It's a dark and snowy January night in 1964. While in the back of a police car sandwiched between two detectives, Iwao Enokizu (Ken Ogata) takes time out from singing to note that "Life sure ain't fair." One of the officers corrects him by adding that it's also not fair to the five people he has killed. This one small, brief moment manages to brilliantly capture the essence of the man we'll be getting to know a little more about over the course of the next two and a half hours. Not equipped with traits such as empathy and compassion, and not kept in check with things like loyalty to family or fear in God, Iwao's life is a life about one thing: Himself. Nothing supersedes his own needs and desires, and if you happen to get in his way of him getting what he wants, then too bad for you. When Iwao and the detectives arrive at the police station, they're greeted by the press and an angry, threatening mob of people. The authorities have a hell of a time getting Iwao to cooperate. He's more concerned with keeping up his hygiene and staying out of the cold than giving a confession. After all, if they think they know what he's done and who's he done it to already, why does he need to rehash it? Iwao had been on the run for 78 days prior to his capture. We then go back in time to see the events leading up to a nationwide manhunt for Iwao.
In 1938 while WWII was underway, the navy showed up to lay claim on his family's fleet of fishing boats. A very young Iwao, already showing signs of being of a short-tempered sociopath with a violent streak, attacked a sailor and called his father Shizuo (Rentarô Mikuni) a "weakling" for not fighting back. Forced to sell out, the family used the money to relocate and open a hotel; the Goto Inn. Iwao's formative years were mostly spent in a reformatory in an ill-fated attempt to straighten him out. By 1946, he was serving his first prison term for stealing an American jeep. Not knowing what to do with him, Shizuo and his sickly wife Kayo (Chocho Miyako) set up an arranged marriage to Kazuko Omura (Mitsuko Baishô), figuring he may settle down with a wife and children to support. Hardly. Despite Kazuko and two young daughters now in the picture Iwao's criminal activities continue. Not surprisingly, Iwao proves to be a terrible husband. He's abusive, extremely cruel and has no issue being unfaithful. He also doesn't seem the least bit interested in his kids. The one thing that drives him is money, and he'll do anything to get it, which soon lands him another 30 months in prison for fraud.
While his son is in prison, Shizuo goes to Kazuko and begs her to give his son another chance and return to the family's inn. Reluctantly she agrees, but only because she's fallen in love with her father-in-law and vice versa. Because Kayo is very ill (she has a weak heart and other medical problems) and Iwao is useless and always locked up, Shizuo and Kazuko have become highly dependent on one another over the years, though they've never acted upon their mutual attraction. Shizuo is even kind enough to arrange for a friend to come make love to the lonely Kazuko while her husband is locked up. And that's perfectly fine with Iwao. Once he's released from prison, he uses the information as just another way to make some money by blackmailing his wife's one-time lover and threatening to kill him and burn down his house if he doesn't come up with 100,000 yen. After receiving that, Iwao claims he's finally going to go straight with a job at a PR company but even that is just a guise to swindle more money. Only this time, Iwao viciously stabs two men to death in the process and is forced to flee the city. A manhunt is now underway. Wanted posters with Iwao's face are plastered up everywhere and he's a frequent fixture on the news. The hangman's noose awaits if he's captured.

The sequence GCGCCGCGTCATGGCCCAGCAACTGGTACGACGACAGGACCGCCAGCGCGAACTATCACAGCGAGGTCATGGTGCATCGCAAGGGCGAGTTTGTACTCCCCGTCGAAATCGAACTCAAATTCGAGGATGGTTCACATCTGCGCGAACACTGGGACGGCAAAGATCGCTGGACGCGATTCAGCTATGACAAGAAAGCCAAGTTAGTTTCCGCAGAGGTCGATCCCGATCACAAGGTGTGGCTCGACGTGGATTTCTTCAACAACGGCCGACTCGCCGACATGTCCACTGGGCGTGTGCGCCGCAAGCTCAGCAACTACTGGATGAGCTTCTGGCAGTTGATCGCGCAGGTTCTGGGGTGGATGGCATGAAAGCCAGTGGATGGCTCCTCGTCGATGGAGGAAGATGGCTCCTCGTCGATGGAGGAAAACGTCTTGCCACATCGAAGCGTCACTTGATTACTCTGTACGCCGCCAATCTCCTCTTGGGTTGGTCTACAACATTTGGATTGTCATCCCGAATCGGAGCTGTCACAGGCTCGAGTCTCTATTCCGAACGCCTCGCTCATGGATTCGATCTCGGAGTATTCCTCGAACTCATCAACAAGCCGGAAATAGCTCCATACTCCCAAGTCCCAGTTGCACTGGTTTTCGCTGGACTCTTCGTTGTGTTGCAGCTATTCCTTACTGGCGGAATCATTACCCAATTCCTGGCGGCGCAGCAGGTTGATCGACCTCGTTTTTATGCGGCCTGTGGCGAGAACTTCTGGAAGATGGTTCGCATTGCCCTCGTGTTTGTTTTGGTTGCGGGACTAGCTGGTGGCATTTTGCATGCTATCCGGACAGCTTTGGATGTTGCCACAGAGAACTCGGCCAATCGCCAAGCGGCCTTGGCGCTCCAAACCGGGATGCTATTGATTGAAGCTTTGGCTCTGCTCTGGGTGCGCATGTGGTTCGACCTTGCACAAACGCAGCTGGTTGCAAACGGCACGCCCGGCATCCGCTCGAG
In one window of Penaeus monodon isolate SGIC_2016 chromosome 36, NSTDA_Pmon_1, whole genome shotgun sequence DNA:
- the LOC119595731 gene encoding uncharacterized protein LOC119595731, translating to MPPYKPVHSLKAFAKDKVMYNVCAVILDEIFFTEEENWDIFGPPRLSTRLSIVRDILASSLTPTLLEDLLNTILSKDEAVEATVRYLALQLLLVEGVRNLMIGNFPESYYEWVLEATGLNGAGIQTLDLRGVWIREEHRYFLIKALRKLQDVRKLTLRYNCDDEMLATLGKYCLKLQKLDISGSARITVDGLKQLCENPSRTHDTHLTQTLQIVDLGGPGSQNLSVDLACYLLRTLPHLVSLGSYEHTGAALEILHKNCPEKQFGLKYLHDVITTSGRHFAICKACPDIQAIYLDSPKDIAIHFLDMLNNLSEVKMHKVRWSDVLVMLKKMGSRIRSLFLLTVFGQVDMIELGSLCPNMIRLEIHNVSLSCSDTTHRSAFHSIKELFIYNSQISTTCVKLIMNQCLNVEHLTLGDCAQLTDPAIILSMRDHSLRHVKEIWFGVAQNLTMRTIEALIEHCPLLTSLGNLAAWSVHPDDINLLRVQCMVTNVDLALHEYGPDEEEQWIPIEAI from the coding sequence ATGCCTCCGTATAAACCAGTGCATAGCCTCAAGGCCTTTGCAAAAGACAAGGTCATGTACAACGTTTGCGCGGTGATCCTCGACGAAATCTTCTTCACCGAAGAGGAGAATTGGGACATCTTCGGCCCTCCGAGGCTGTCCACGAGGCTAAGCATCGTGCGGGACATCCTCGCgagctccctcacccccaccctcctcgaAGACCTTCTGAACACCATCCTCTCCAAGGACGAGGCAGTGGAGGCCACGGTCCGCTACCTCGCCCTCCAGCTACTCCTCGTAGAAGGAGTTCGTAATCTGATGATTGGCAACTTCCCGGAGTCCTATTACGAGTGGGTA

Iwao adopts various aliases and false identities, claiming to be lawyers and professors, in order to fleece money out of more vulnerable victims, while frequently hopping around from city to city to avoid capture. Along the way, he murders an aged lawyer simply because he wants a cheap place to stay and strikes up an odd relationship with Haru Asano (Mayumi Ogawa), a prostitute and hotel owner, and her gambling-addict mother (Nijiko Kiyokawa), who'd spent time in prison herself for murder. Haru has an older "sugar daddy" who pays her mortgage and has no issue slapping her around and raping her in front of her mother, as well as a younger lover, who ends up running off and getting married to someone else. So damaged by life, so desperate for love and companionship, Haru decides to let Iwao hide out in her hotel even after finding out who he really is, with tragic consequences.
This is a fascinating, compelling, insightful, extremely well-made, brilliantly written (Masaru Baba adapted the novel by Ryuzo Saki; which is said to be based in part on real-life serial killer Akira Nishiguchi) and directed look inside an unfeeling criminal mind. Many moments are grueling, uncomfortable and / or disturbing to watch, but it's also often very funny and all nicely balanced out with black comedy. I'd be hard pressed singling any one person out in the cast, as all of the actors are exceptional in their respective roles. The only thing that didn't quite work for me was the very last scene.
Though it didn't really seem to get its due outside of Asia at the time, Vengeance ended up sweeping many of the awards in its home country. It was nominated for 12 from the Awards of the Japanese Academy and won for Best Picture, Director, Cinematography (Shinsaku Himeda), Lighting (Yasuo Iwaki), Screenplay and Supporting Actress (Ogawa). It also won many other Asian film awards. The DVD is from the Criterion Collection.